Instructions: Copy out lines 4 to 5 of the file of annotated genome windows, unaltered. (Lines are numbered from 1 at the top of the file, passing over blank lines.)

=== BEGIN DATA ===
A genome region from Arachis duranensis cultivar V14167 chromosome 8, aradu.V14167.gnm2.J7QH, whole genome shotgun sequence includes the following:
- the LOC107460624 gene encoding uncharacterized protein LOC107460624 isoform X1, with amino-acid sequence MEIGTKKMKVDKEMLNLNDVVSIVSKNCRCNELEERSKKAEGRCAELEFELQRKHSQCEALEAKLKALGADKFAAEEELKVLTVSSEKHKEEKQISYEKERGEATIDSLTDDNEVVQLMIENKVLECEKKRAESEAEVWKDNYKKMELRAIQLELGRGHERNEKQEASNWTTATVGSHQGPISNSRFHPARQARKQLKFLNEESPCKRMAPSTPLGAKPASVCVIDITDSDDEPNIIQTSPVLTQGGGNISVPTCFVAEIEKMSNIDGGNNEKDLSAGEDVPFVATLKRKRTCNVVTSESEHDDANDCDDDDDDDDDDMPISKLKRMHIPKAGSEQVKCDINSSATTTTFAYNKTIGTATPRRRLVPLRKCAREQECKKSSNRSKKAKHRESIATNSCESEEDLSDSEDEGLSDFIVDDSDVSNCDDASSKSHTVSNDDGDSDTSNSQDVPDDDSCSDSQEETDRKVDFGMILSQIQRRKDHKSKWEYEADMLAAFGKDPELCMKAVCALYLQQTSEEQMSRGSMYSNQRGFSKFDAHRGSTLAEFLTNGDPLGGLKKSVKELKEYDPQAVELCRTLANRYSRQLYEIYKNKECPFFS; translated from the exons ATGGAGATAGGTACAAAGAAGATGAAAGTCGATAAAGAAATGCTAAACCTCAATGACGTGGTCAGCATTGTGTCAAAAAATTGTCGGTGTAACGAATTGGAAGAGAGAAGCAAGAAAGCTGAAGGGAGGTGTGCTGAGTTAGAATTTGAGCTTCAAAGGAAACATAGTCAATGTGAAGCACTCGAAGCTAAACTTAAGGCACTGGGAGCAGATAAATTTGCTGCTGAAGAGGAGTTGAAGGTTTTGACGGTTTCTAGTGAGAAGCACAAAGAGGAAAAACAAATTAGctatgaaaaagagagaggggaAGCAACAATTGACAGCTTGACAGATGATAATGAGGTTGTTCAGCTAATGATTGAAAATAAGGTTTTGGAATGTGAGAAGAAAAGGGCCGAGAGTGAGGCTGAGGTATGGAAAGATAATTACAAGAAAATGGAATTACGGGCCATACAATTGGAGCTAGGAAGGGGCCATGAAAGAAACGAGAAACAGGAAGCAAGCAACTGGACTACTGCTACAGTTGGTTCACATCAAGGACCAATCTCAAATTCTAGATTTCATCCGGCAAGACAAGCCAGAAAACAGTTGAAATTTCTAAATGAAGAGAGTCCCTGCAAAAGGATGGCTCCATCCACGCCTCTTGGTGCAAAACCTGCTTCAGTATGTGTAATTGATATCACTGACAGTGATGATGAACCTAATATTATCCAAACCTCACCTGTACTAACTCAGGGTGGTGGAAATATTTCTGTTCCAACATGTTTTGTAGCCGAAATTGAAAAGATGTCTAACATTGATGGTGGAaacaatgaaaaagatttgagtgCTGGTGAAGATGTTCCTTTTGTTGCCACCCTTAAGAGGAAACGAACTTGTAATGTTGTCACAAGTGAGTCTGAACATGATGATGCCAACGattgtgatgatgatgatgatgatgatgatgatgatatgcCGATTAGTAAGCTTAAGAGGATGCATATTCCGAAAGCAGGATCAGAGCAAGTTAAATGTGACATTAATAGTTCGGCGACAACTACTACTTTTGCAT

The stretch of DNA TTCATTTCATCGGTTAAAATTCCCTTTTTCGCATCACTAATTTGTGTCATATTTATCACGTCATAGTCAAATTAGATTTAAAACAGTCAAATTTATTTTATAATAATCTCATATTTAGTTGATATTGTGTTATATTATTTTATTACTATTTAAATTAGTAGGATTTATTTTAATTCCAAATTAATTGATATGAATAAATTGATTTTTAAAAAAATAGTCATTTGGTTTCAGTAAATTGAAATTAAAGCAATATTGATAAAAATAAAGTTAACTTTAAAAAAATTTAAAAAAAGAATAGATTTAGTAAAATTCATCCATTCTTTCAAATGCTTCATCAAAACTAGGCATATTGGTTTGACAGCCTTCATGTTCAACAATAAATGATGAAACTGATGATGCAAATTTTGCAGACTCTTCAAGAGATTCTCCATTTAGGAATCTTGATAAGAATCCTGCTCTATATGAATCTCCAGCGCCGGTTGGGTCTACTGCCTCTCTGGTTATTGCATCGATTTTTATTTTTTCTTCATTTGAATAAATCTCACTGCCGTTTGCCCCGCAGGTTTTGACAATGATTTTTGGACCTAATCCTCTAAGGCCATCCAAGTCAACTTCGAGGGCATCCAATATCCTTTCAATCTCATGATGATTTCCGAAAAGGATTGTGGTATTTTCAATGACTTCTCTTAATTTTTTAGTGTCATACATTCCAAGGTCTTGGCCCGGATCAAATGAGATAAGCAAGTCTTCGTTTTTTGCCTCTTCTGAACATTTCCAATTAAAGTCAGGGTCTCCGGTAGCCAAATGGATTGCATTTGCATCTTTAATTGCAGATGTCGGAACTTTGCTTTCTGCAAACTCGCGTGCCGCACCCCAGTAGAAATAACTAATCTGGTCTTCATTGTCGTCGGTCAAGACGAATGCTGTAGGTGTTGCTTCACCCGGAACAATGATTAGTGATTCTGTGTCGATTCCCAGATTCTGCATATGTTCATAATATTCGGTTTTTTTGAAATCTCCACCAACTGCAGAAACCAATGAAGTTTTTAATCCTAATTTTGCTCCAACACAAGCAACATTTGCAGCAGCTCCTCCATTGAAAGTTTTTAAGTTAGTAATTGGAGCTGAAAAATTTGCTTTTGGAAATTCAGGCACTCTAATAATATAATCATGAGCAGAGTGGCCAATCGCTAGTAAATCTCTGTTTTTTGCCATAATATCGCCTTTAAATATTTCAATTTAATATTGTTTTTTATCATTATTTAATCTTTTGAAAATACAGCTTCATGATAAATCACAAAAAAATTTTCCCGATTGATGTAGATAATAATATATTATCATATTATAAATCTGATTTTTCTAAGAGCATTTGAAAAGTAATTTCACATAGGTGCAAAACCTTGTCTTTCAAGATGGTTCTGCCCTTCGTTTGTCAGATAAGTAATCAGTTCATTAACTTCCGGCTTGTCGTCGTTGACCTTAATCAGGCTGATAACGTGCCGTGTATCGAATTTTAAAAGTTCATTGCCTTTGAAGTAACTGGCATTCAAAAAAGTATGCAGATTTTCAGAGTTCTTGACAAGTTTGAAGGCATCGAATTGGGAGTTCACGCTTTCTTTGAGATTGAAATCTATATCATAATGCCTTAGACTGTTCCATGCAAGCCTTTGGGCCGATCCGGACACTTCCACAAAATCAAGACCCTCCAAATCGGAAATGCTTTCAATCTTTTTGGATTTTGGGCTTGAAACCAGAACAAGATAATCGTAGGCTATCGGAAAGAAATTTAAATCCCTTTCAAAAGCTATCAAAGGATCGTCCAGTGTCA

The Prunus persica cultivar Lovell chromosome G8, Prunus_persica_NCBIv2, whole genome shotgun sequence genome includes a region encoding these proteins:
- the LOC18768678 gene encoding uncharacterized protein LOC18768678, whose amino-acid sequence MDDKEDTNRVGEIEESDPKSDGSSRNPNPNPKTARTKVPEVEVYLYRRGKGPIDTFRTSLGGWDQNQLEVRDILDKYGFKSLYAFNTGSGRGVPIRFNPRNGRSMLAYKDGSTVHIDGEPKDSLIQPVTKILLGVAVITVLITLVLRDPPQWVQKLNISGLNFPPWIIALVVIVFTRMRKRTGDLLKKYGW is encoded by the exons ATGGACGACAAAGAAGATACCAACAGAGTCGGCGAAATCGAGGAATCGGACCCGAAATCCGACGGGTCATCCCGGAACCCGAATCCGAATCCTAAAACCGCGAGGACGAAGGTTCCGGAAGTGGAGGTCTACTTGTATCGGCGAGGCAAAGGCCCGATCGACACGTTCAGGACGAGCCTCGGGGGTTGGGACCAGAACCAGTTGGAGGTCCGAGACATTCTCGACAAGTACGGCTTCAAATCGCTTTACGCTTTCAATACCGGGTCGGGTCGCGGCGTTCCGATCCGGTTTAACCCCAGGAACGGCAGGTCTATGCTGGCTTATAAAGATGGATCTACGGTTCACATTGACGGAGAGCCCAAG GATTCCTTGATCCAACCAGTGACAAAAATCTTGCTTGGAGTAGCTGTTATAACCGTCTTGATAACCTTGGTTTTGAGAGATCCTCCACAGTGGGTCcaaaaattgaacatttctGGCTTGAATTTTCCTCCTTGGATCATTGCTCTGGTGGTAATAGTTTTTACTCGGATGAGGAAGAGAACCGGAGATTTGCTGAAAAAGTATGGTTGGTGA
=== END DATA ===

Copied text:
The Prunus persica cultivar Lovell chromosome G8, Prunus_persica_NCBIv2, whole genome shotgun sequence genome includes a region encoding these proteins:
- the LOC18768678 gene encoding uncharacterized protein LOC18768678, whose amino-acid sequence MDDKEDTNRVGEIEESDPKSDGSSRNPNPNPKTARTKVPEVEVYLYRRGKGPIDTFRTSLGGWDQNQLEVRDILDKYGFKSLYAFNTGSGRGVPIRFNPRNGRSMLAYKDGSTVHIDGEPKDSLIQPVTKILLGVAVITVLITLVLRDPPQWVQKLNISGLNFPPWIIALVVIVFTRMRKRTGDLLKKYGW is encoded by the exons ATGGACGACAAAGAAGATACCAACAGAGTCGGCGAAATCGAGGAATCGGACCCGAAATCCGACGGGTCATCCCGGAACCCGAATCCGAATCCTAAAACCGCGAGGACGAAGGTTCCGGAAGTGGAGGTCTACTTGTATCGGCGAGGCAAAGGCCCGATCGACACGTTCAGGACGAGCCTCGGGGGTTGGGACCAGAACCAGTTGGAGGTCCGAGACATTCTCGACAAGTACGGCTTCAAATCGCTTTACGCTTTCAATACCGGGTCGGGTCGCGGCGTTCCGATCCGGTTTAACCCCAGGAACGGCAGGTCTATGCTGGCTTATAAAGATGGATCTACGGTTCACATTGACGGAGAGCCCAAG GATTCCTTGATCCAACCAGTGACAAAAATCTTGCTTGGAGTAGCTGTTATAACCGTCTTGATAACCTTGGTTTTGAGAGATCCTCCACAGTGGGTCcaaaaattgaacatttctGGCTTGAATTTTCCTCCTTGGATCATTGCTCTGGTGGTAATAGTTTTTACTCGGATGAGGAAGAGAACCGGAGATTTGCTGAAAAAGTATGGTTGGTGA